You don't often see figs growing in England. Fig trees yes, but actual figs, not so often. The RHS says that figs will crop three times a year in tropical countries, twice in the mediteranean, but only once in cool temperate areas like England. The tree is hardy enough to withstand our winters happily, but getting some fruit is apparently, as with so many things in life, all in the timing.
Fig trees make an enormous amount of growth, and often sucker at the base - this tree in fact was a sucker that I pulled up from a tree growing in the garden of the French house we had a few years ago. So it's a kind of nice souvenir, although I don't know what the variety is, but it reminds me of those few balmy summers we enjoyed in the Charente every time I look at it. One of the differences between one's own garden and a public garden like the RHS (apart from the weeds) is that in our own patches we have some plants for sentimental rather than purely horticultural reasons. And there's nothing wrong with that. The Edwardian gardener Gertrude Jekyll would certainly not have approved, she said the gardener has to have a hard heart, and remove any failing plants and replace them with something better. And I can see her point, why struggle with a plant that is clearly unsuited to its surroundings. But we home gardeners have no paying clients to please and we can afford to be a bit more sentimental, and persevere with our funny old fig trees and so on.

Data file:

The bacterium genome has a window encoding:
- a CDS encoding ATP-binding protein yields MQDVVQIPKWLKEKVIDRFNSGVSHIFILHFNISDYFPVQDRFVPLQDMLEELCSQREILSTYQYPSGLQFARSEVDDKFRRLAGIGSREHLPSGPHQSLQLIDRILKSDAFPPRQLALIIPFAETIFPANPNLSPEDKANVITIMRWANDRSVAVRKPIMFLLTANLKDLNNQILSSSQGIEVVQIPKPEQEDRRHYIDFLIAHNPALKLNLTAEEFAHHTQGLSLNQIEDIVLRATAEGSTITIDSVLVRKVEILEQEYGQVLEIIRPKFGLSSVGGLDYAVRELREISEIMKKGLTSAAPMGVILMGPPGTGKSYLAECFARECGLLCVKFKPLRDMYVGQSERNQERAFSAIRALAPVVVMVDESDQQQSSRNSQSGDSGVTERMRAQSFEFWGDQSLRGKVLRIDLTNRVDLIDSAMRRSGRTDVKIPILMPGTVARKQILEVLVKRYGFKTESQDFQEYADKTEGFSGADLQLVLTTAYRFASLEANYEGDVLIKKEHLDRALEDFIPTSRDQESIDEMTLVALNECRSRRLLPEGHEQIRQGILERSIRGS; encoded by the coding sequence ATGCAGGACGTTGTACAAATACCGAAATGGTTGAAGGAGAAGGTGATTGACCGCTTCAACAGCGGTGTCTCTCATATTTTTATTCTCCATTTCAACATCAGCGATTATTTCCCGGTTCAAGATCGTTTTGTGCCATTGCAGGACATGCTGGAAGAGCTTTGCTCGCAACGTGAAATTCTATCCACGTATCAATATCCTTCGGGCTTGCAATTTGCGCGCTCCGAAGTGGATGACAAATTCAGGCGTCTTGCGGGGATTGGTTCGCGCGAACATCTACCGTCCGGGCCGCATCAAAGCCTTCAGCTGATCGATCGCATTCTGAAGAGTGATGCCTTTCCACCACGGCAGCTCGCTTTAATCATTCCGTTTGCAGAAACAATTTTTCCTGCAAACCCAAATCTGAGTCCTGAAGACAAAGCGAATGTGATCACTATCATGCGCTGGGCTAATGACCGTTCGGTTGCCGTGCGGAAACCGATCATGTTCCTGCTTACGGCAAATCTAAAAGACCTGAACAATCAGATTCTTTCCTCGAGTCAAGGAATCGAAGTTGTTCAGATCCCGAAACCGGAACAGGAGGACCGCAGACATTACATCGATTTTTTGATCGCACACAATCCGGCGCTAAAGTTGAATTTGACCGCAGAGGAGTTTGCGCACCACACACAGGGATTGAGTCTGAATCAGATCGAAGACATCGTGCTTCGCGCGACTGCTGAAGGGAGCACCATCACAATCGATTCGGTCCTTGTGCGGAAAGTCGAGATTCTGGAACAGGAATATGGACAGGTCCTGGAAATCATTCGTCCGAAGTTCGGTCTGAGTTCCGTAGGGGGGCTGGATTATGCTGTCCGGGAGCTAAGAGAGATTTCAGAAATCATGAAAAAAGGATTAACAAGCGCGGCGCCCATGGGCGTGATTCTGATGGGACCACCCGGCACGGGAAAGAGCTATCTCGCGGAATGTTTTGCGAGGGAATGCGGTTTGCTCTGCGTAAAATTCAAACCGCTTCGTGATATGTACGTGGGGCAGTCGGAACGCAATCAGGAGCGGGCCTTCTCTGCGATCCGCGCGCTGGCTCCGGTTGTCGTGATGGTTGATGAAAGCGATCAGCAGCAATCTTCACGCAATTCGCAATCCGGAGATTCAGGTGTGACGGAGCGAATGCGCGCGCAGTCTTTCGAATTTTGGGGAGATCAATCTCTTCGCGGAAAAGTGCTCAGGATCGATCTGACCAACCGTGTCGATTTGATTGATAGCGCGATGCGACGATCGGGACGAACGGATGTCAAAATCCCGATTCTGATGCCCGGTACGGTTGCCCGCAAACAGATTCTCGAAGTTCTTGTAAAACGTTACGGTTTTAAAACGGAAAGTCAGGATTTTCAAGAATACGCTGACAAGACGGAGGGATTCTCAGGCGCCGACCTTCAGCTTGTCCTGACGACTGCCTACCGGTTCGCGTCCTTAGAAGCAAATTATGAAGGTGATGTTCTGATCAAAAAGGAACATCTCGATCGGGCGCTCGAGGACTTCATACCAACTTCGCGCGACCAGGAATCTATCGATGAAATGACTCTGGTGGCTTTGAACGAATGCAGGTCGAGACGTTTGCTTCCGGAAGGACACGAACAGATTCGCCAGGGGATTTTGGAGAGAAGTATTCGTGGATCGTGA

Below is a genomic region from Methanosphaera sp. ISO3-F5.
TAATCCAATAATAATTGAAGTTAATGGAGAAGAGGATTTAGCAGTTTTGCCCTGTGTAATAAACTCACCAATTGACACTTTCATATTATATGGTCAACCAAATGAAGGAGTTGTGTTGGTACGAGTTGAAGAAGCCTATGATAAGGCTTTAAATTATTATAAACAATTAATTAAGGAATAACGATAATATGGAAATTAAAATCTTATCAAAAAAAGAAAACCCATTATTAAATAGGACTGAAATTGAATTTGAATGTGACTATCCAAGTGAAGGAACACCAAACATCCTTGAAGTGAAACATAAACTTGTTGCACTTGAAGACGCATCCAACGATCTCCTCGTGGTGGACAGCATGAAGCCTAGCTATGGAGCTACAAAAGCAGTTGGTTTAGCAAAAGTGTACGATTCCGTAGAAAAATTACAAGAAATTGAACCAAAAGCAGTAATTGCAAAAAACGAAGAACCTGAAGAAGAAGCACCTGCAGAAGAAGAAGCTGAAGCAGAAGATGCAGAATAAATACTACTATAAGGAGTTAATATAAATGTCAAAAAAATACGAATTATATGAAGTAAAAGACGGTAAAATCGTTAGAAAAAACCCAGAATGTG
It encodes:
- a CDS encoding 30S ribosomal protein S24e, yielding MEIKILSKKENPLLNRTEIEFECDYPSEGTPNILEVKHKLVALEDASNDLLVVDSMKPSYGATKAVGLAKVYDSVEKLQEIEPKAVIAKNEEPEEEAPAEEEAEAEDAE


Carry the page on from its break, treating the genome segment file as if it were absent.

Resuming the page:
Anyway, according to the RHS, if you want to grow figs in England, the thing to do is to leave the little tiny figs that form late in the year, as next year they will grow and mature into your single crop. My crop is, of course, entirely accidental, it just seems to have turned out right. Now I'm hoping we have enough sun to sweeten and ripen them up by the end of summer.